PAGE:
Finally, on Friday during the cold and gloomy weather, I took the train into Portland to attend the Oregon Potters Association Ceramic Show for the second year in a row. We decided to go on Friday because we thought it might not be as crowded, but we were wrong. It was even more crowded than it was last year. I like looking at the pottery, but once too many people get in one place, I start to feel uncomfortable. We saw all the pottery, and I bought a few pieces for gifts, but we didn’t stay long, only about an hour and a half.
Then we went to eat at the food carts, particularly to the Frying Scotsman to try their fish and chips, or in my case, fish and mushy peas. Very good. My husband is always in search of good fish and chips, so I will have to try to get him down there. He will not like, however, the fact that there is no place to sit to eat. In Austin, food carts are very popular as well, but almost all of them have a group of picnic tables to sit at. The ones in downtown Portland do not. I think that most people take their food back to their offices, but the food carts are popular with tourists, too. We found a low wall to sit on a block or so away. I saw lots of people buying food but not many people standing around eating it, so I’m not sure what they do.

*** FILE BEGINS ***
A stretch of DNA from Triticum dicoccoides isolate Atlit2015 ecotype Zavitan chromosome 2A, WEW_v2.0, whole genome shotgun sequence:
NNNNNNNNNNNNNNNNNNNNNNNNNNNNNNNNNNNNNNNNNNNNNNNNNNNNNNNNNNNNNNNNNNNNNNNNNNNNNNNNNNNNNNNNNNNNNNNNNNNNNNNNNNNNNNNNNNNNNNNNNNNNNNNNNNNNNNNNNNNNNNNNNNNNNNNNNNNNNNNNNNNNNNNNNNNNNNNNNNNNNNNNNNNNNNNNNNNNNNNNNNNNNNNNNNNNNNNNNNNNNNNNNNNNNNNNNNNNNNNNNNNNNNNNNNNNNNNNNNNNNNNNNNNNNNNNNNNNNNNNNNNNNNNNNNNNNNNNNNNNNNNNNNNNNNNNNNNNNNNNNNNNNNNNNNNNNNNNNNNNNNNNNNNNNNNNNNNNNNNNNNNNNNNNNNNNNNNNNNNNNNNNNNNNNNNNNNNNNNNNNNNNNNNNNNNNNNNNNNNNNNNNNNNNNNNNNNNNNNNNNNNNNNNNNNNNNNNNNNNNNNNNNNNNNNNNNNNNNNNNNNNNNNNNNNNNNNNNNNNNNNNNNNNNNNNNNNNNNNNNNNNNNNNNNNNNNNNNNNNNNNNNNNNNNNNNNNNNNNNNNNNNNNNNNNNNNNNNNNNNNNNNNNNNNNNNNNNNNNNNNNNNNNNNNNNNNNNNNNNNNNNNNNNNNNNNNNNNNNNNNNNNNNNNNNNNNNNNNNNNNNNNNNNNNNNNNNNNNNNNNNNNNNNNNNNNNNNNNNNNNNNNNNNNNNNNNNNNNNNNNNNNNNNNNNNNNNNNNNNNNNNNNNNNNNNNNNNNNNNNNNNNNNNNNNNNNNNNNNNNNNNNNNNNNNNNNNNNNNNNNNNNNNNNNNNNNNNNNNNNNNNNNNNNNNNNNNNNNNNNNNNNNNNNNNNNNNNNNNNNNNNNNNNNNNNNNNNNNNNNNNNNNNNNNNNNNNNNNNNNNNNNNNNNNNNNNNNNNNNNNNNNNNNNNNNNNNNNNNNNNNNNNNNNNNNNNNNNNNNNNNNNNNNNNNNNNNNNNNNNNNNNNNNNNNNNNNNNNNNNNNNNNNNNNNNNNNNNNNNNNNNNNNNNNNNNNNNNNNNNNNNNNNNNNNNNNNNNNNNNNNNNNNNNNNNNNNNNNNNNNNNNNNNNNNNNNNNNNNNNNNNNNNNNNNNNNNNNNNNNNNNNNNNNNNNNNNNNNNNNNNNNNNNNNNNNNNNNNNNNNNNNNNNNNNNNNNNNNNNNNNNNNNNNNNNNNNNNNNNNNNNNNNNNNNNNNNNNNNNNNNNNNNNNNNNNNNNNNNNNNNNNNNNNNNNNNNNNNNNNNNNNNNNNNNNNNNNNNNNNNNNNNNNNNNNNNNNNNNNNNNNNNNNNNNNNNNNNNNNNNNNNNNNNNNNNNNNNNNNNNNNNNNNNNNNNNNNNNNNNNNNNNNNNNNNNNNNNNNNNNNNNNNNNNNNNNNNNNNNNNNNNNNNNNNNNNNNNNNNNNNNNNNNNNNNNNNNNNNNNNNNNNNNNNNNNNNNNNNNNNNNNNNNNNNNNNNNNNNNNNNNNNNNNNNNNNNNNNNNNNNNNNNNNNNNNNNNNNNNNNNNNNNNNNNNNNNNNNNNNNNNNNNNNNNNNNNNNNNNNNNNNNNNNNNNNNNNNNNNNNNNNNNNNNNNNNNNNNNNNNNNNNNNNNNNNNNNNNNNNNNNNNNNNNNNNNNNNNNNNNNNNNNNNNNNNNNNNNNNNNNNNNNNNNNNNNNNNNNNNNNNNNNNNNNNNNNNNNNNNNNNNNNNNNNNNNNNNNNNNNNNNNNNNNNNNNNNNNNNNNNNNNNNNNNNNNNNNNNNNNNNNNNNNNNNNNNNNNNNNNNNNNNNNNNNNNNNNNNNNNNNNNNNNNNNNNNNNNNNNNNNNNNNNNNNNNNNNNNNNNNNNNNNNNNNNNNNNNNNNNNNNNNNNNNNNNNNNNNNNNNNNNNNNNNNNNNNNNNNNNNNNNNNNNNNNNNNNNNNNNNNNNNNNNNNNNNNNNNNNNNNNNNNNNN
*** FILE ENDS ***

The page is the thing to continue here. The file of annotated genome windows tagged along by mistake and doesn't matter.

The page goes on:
It was a shorter than usual day. After lunch, we bopped around town a little bit, saw some things in Chinatown. But then I took the train back and got home around three. Usually after these expeditions I don’t get home until about six. The sky looked very foreboding as I was leaving, but it didn’t rain.